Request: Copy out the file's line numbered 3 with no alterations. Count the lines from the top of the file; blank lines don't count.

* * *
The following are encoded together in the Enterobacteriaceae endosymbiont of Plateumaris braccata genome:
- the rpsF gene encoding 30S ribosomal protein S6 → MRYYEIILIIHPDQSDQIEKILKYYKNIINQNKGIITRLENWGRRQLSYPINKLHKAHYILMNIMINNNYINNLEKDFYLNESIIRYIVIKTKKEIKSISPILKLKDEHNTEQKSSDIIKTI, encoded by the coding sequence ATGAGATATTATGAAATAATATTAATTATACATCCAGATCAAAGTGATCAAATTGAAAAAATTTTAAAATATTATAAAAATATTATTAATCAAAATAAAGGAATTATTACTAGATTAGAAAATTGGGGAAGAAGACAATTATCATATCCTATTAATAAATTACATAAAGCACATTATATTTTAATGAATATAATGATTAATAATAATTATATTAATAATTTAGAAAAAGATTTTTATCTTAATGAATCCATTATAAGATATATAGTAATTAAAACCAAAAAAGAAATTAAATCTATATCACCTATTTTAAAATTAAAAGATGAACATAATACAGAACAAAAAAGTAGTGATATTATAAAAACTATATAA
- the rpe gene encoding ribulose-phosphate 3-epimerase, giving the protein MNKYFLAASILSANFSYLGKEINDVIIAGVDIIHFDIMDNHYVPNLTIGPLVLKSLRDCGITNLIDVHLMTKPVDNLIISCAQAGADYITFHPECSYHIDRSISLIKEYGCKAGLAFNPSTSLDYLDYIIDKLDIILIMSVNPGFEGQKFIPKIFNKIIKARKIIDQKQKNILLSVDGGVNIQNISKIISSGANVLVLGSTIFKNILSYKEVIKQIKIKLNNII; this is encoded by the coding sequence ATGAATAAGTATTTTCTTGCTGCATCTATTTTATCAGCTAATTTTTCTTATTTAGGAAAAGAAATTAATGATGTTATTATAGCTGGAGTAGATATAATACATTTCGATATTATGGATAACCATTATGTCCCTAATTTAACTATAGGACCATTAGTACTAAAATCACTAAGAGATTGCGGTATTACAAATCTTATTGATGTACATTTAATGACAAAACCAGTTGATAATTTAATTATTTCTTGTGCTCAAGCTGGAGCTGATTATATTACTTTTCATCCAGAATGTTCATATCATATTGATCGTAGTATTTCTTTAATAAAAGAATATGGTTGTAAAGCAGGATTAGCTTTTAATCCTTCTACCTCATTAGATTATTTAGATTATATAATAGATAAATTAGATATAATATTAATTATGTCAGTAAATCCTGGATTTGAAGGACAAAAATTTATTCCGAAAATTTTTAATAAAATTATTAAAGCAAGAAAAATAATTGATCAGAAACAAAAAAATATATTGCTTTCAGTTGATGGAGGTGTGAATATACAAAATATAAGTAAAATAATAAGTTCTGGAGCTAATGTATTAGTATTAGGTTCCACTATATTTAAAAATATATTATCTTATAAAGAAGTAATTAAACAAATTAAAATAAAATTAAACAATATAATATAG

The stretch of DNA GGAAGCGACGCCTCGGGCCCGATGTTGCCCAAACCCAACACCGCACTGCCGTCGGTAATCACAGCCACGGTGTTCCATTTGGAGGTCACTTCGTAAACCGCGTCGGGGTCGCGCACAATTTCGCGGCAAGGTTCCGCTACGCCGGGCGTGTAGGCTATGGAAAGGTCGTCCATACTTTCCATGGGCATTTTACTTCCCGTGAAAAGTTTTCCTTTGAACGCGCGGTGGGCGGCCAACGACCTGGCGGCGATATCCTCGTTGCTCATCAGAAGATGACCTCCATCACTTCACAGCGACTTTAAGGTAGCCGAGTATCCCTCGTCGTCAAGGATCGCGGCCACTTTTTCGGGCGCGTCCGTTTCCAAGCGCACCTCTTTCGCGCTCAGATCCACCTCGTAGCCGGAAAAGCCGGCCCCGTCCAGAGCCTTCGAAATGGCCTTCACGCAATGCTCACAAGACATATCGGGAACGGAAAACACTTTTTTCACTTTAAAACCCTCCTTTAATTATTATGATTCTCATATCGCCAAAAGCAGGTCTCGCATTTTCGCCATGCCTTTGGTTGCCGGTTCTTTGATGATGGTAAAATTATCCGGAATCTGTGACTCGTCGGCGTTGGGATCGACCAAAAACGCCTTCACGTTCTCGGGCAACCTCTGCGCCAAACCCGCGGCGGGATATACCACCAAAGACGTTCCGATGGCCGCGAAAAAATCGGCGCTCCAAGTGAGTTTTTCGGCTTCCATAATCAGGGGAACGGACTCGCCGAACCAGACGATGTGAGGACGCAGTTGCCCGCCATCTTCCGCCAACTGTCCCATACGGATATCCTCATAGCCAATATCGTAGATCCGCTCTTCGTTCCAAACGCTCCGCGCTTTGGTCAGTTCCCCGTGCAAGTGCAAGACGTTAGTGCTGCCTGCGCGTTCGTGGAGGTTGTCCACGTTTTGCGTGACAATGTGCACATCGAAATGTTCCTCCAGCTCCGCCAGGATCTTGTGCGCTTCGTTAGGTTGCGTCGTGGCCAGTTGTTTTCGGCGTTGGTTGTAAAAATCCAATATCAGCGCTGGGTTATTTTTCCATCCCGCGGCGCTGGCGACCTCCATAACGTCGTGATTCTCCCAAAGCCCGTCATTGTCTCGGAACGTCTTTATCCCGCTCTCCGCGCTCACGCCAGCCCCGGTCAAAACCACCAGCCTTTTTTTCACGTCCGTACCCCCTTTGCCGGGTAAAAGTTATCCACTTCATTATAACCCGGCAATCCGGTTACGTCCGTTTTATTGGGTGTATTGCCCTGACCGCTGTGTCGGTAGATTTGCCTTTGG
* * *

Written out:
- the rpe gene encoding ribulose-phosphate 3-epimerase, giving the protein MNKYFLAASILSANFSYLGKEINDVIIAGVDIIHFDIMDNHYVPNLTIGPLVLKSLRDCGITNLIDVHLMTKPVDNLIISCAQAGADYITFHPECSYHIDRSISLIKEYGCKAGLAFNPSTSLDYLDYIIDKLDIILIMSVNPGFEGQKFIPKIFNKIIKARKIIDQKQKNILLSVDGGVNIQNISKIISSGANVLVLGSTIFKNILSYKEVIKQIKIKLNNII; this is encoded by the coding sequence ATGAATAAGTATTTTCTTGCTGCATCTATTTTATCAGCTAATTTTTCTTATTTAGGAAAAGAAATTAATGATGTTATTATAGCTGGAGTAGATATAATACATTTCGATATTATGGATAACCATTATGTCCCTAATTTAACTATAGGACCATTAGTACTAAAATCACTAAGAGATTGCGGTATTACAAATCTTATTGATGTACATTTAATGACAAAACCAGTTGATAATTTAATTATTTCTTGTGCTCAAGCTGGAGCTGATTATATTACTTTTCATCCAGAATGTTCATATCATATTGATCGTAGTATTTCTTTAATAAAAGAATATGGTTGTAAAGCAGGATTAGCTTTTAATCCTTCTACCTCATTAGATTATTTAGATTATATAATAGATAAATTAGATATAATATTAATTATGTCAGTAAATCCTGGATTTGAAGGACAAAAATTTATTCCGAAAATTTTTAATAAAATTATTAAAGCAAGAAAAATAATTGATCAGAAACAAAAAAATATATTGCTTTCAGTTGATGGAGGTGTGAATATACAAAATATAAGTAAAATAATAAGTTCTGGAGCTAATGTATTAGTATTAGGTTCCACTATATTTAAAAATATATTATCTTATAAAGAAGTAATTAAACAAATTAAAATAAAATTAAACAATATAATATAG